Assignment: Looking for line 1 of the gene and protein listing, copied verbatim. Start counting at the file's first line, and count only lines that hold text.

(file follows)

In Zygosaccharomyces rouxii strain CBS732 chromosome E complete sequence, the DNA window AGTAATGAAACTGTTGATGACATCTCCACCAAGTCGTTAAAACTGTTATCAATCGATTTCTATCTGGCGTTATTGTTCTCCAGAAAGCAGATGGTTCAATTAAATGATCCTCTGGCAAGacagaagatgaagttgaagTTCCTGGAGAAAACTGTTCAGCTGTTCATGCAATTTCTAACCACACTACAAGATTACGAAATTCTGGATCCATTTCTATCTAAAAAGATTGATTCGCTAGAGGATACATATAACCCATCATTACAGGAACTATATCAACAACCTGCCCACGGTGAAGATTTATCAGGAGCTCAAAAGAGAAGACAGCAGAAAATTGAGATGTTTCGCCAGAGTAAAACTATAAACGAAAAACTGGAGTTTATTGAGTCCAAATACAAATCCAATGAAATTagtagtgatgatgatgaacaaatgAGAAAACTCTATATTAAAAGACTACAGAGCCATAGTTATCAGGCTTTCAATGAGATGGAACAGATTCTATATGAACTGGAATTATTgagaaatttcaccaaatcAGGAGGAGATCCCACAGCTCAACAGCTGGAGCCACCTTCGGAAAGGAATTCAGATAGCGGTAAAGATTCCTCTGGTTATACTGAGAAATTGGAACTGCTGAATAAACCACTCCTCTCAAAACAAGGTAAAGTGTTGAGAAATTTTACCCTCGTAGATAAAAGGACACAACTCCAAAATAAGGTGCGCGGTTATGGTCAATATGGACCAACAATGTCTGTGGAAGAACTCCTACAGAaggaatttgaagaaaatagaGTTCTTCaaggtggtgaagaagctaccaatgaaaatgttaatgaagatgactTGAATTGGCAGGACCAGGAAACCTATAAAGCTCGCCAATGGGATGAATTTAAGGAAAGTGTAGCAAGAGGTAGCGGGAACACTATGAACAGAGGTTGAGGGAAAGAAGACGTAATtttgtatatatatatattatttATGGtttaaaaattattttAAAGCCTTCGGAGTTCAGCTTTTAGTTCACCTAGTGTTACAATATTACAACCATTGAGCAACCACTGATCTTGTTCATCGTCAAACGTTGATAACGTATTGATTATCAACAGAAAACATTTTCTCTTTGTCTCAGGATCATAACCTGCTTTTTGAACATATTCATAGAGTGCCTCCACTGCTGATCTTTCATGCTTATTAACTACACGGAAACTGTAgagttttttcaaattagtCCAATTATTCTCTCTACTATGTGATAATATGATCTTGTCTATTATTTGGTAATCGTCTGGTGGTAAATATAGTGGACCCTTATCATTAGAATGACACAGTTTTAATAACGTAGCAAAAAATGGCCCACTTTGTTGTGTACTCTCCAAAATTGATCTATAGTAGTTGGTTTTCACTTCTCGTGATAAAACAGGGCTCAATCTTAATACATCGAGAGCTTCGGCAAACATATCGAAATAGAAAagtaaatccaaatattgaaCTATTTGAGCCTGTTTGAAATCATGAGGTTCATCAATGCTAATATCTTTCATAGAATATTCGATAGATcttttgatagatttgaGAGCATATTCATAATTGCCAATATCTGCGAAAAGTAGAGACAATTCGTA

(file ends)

In Zygosaccharomyces rouxii strain CBS732 chromosome E complete sequence, the DNA window AGTAATGAAACTGTTGATGACATCTCCACCAAGTCGTTAAAACTGTTATCAATCGATTTCTATCTGGCGTTATTGTTCTCCAGAAAGCAGATGGTTCAATTAAATGATCCTCTGGCAAGacagaagatgaagttgaagTTCCTGGAGAAAACTGTTCAGCTGTTCATGCAATTTCTAACCACACTACAAGATTACGAAATTCTGGATCCATTTCTATCTAAAAAGATTGATTCGCTAGAGGATACATATAACCCATCATTACAGGAACTATATCAACAACCTGCCCACGGTGAAGATTTATCAGGAGCTCAAAAGAGAAGACAGCAGAAAATTGAGATGTTTCGCCAGAGTAAAACTATAAACGAAAAACTGGAGTTTATTGAGTCCAAATACAAATCCAATGAAATTagtagtgatgatgatgaacaaatgAGAAAACTCTATATTAAAAGACTACAGAGCCATAGTTATCAGGCTTTCAATGAGATGGAACAGATTCTATATGAACTGGAATTATTgagaaatttcaccaaatcAGGAGGAGATCCCACAGCTCAACAGCTGGAGCCACCTTCGGAAAGGAATTCAGATAGCGGTAAAGATTCCTCTGGTTATACTGAGAAATTGGAACTGCTGAATAAACCACTCCTCTCAAAACAAGGTAAAGTGTTGAGAAATTTTACCCTCGTAGATAAAAGGACACAACTCCAAAATAAGGTGCGCGGTTATGGTCAATATGGACCAACAATGTCTGTGGAAGAACTCCTACAGAaggaatttgaagaaaatagaGTTCTTCaaggtggtgaagaagctaccaatgaaaatgttaatgaagatgactTGAATTGGCAGGACCAGGAAACCTATAAAGCTCGCCAATGGGATGAATTTAAGGAAAGTGTAGCAAGAGGTAGCGGGAACACTATGAACAGAGGTTGAGGGAAAGAAGACGTAATtttgtatatatatatattatttATGGtttaaaaattattttAAAGCCTTCGGAGTTCAGCTTTTAGTTCACCTAGTGTTACAATATTACAACCATTGAGCAACCACTGATCTTGTTCATCGTCAAACGTTGATAACGTATTGATTATCAACAGAAAACATTTTCTCTTTGTCTCAGGATCATAACCTGCTTTTTGAACATATTCATAGAGTGCCTCCACTGCTGATCTTTCATGCTTATTAACTACACGGAAACTGTAgagttttttcaaattagtCCAATTATTCTCTCTACTATGTGATAATATGATCTTGTCTATTATTTGGTAATCGTCTGGTGGTAAATATAGTGGACCCTTATCATTAGAATGACACAGTTTTAATAACGTAGCAAAAAATGGCCCACTTTGTTGTGTACTCTCCAAAATTGATCTATAGTAGTTGGTTTTCACTTCTCGTGATAAAACAGGGCTCAATCTTAATACATCGAGAGCTTCGGCAAACATATCGAAATAGAAAagtaaatccaaatattgaaCTATTTGAGCCTGTTTGAAATCATGAGGTTCATCAATGCTAATATCTTTCATAGAATATTCGATAGATcttttgatagatttgaGAGCATATTCATAATTGCCAATATCTGCGAAAAGTAGAGACAATTCGTA